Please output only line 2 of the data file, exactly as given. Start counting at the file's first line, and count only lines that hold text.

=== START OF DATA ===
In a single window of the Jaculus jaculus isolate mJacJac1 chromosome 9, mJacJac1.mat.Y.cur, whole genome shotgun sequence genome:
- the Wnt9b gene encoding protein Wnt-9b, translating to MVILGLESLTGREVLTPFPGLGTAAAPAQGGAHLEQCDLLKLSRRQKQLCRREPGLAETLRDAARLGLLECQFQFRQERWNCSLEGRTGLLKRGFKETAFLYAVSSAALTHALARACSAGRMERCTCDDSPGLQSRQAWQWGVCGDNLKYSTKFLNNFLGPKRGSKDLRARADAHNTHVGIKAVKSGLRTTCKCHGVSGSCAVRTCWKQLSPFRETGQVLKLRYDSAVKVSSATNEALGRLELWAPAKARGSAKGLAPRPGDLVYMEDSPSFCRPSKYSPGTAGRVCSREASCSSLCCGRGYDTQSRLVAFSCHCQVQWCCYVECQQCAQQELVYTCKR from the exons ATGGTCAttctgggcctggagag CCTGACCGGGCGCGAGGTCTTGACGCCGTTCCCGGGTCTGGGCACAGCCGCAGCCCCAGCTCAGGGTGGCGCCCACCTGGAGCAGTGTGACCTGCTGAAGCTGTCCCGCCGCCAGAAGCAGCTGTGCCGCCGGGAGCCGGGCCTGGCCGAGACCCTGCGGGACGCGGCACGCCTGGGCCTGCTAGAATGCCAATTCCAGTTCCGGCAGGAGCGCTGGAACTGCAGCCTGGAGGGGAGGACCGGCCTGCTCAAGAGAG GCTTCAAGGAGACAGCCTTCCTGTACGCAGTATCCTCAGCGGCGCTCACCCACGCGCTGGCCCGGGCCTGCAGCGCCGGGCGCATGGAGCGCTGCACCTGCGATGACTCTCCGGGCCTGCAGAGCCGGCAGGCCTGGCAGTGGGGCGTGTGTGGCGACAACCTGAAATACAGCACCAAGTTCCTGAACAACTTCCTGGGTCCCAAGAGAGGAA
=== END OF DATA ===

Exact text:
- the Wnt9b gene encoding protein Wnt-9b, translating to MVILGLESLTGREVLTPFPGLGTAAAPAQGGAHLEQCDLLKLSRRQKQLCRREPGLAETLRDAARLGLLECQFQFRQERWNCSLEGRTGLLKRGFKETAFLYAVSSAALTHALARACSAGRMERCTCDDSPGLQSRQAWQWGVCGDNLKYSTKFLNNFLGPKRGSKDLRARADAHNTHVGIKAVKSGLRTTCKCHGVSGSCAVRTCWKQLSPFRETGQVLKLRYDSAVKVSSATNEALGRLELWAPAKARGSAKGLAPRPGDLVYMEDSPSFCRPSKYSPGTAGRVCSREASCSSLCCGRGYDTQSRLVAFSCHCQVQWCCYVECQQCAQQELVYTCKR from the exons ATGGTCAttctgggcctggagag CCTGACCGGGCGCGAGGTCTTGACGCCGTTCCCGGGTCTGGGCACAGCCGCAGCCCCAGCTCAGGGTGGCGCCCACCTGGAGCAGTGTGACCTGCTGAAGCTGTCCCGCCGCCAGAAGCAGCTGTGCCGCCGGGAGCCGGGCCTGGCCGAGACCCTGCGGGACGCGGCACGCCTGGGCCTGCTAGAATGCCAATTCCAGTTCCGGCAGGAGCGCTGGAACTGCAGCCTGGAGGGGAGGACCGGCCTGCTCAAGAGAG GCTTCAAGGAGACAGCCTTCCTGTACGCAGTATCCTCAGCGGCGCTCACCCACGCGCTGGCCCGGGCCTGCAGCGCCGGGCGCATGGAGCGCTGCACCTGCGATGACTCTCCGGGCCTGCAGAGCCGGCAGGCCTGGCAGTGGGGCGTGTGTGGCGACAACCTGAAATACAGCACCAAGTTCCTGAACAACTTCCTGGGTCCCAAGAGAGGAA